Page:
Comparing the retention level of print versus online, print wins overwhelmingly, and authoritative academics confirm it. I’m wondering if advertising follows the same pattern.
The question is whether information is better retained and/or assimilated from print or online.
In my view, when people read a printed version of an article, they tend to pay closer attention, focus better and are able to retain more information.
When reading an article online, people tend to gloss over it or do it while engaged in other tasks, for example, reading e-mails on and off.
Have you noticed that people seem annoyed if the phone rings for voice or text messages when reading print? On the other hand, when reading online and the phone rings, people immediately answer or at least check out who’s calling.
Now, it is also true that long print articles tend to bring somnolence. But in my view, this effect is more prominent if looking at a screen rather than at a print article, as we all know from the television experience, which tends to induce sleep better than sedatives.
I remember reading that we become sleepy when watching TV due to the flickering caused by the interlaced scan. This is because the human brain works at four basic frequencies: Alpha, Beta, Theta and Delta. Beta waves are produced when one is thinking and using one’s higher faculties, like reading, and Delta is associated with sleep.
The light and flicker rates of the TV set cause the brain to drop down to a level of activity somewhere between Alpha and Theta: a sleepy state of mind where the higher critical functions are turned off.
However, it’s not clear to me whether progressive scan used by computer screen and HD digital TV sets will also bring on somnolence.
In addition, while researching this topic I wasn’t surprised to find out — as indicated by the Norwegian science organization ScienceNordic — how studies show that when people read text on paper their understanding is deeper and longer lasting than if they read that same text online.
Actually, to corroborate this, I found two academics, three university studies and one expert. (And when I research a topic online, I print the findings for a better reading.)
According to Anne Mangen of Norway’s University of Stavanger, “those who read on computers understand less than those who read on paper.” This is because “the brain has an easier task when you can touch as well as see.”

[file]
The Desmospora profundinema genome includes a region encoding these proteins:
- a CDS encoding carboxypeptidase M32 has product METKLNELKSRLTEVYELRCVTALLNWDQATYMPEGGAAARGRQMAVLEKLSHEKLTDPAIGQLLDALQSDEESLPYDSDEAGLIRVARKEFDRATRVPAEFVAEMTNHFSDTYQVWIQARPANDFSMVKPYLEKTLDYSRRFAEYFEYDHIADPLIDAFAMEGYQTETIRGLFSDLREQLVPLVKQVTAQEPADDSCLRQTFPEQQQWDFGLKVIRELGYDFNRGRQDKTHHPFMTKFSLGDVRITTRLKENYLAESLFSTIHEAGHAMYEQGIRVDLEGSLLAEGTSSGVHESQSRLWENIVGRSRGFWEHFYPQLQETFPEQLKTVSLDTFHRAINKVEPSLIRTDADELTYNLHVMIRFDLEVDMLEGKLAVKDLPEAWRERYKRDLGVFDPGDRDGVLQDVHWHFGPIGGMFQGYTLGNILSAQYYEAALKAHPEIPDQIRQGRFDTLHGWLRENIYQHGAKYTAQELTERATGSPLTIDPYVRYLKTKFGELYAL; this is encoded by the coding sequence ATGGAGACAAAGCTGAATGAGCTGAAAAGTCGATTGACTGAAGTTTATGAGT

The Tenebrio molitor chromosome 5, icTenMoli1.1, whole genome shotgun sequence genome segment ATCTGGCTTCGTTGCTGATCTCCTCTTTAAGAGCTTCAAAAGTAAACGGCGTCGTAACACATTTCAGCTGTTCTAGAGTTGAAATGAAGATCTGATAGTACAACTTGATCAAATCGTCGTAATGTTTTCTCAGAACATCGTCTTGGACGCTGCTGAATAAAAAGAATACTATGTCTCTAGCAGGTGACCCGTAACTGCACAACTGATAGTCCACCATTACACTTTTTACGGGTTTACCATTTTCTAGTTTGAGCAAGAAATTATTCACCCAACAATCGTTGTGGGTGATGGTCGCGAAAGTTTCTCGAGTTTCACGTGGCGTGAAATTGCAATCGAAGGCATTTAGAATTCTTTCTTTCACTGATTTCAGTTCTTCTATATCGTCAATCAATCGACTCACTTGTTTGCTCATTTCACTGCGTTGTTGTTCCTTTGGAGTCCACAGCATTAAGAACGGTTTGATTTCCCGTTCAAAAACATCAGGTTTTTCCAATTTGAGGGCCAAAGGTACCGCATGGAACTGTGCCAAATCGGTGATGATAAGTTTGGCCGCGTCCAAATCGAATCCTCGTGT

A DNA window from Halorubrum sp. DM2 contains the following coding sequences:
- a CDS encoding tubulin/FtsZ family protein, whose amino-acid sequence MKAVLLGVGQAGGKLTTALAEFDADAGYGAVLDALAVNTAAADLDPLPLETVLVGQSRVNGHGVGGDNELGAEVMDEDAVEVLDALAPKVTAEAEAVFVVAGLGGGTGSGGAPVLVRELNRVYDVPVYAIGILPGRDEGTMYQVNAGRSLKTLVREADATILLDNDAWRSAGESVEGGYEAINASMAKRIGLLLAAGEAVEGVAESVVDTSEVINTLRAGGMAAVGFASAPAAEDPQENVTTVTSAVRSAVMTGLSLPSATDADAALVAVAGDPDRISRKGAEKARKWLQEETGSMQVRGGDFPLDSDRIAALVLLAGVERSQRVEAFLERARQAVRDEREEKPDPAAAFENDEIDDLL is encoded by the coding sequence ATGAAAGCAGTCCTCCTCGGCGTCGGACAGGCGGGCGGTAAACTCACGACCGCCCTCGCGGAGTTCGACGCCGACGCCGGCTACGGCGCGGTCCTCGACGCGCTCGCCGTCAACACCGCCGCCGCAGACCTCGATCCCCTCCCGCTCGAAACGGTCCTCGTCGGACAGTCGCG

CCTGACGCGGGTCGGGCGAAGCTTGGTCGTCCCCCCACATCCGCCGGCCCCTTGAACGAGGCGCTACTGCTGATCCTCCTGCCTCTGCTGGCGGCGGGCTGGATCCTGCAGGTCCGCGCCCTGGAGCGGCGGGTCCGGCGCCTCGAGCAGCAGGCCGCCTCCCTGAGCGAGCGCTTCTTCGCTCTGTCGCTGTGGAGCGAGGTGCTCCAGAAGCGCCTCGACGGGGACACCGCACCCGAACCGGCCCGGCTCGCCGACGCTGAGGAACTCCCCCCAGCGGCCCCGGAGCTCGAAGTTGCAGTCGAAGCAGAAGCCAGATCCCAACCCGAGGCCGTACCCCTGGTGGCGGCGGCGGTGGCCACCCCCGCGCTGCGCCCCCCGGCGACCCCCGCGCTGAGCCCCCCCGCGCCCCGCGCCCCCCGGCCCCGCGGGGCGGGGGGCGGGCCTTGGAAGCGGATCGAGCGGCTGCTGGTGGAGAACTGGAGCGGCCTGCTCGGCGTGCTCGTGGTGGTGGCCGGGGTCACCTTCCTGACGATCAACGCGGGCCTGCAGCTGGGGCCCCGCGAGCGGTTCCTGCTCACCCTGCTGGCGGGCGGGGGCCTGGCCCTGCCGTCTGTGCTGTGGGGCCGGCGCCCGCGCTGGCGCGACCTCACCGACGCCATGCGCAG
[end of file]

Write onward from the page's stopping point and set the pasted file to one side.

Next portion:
Douglas Rushkoff, a professor of media theory at CUNY, has been quoted as saying that “we don’t go into issues in depth when we read from a computer.”
At the University of Virginia Darden School of Business, up to 80 percent of students surveyed said they would not recommend the Kindle for in-class learning.
Similarly, in a study at Reykjavik University, 70 percent of students said it was preferable and easier to learn from books than from a computer.
According to researchers from Wayne State University of Detroit, reading on paper is up to 30 percent faster than reading online.
And finally, in a 2010 paper, Danish web consultant Jakob Nielsen wrote: “The online medium lends itself to a more superficial processing of information.”
Although, it is also true that when reading a story online and something isn’t clear, readers can seamlessly jump to a search engine for clarification. But this also presents the risk of getting sidetracked and, perhaps losing the original article’s main thread.
Plus, while the headlines of the online versions of printed stories are usually the same, online-only news outlets often use so-called “clickbait,” which results in disappointment after reading an unsatisfactory story with a teasing headline.
Another factor is that market forces drive the online news media toward business models that don’t support good journalism, and news becomes trivialized and sensationalized. In my view, online media is better for expressing emotions (e.g., Twitter) than reporting news.
Then there is the advertising element. It is known that people go to news media for content, not advertising.
I did not research the advertising retention levels in the online news outlets, but I assume that if content is superficially processed, the embedded ads will be equally un-assimilated. In addition, in my experience, pop-up ads are annoying and sites cluttered with too many banners are confusing.
So, in conclusion, paper wins over digital!
By Dom Serafini
Audio Version (a DV Works service)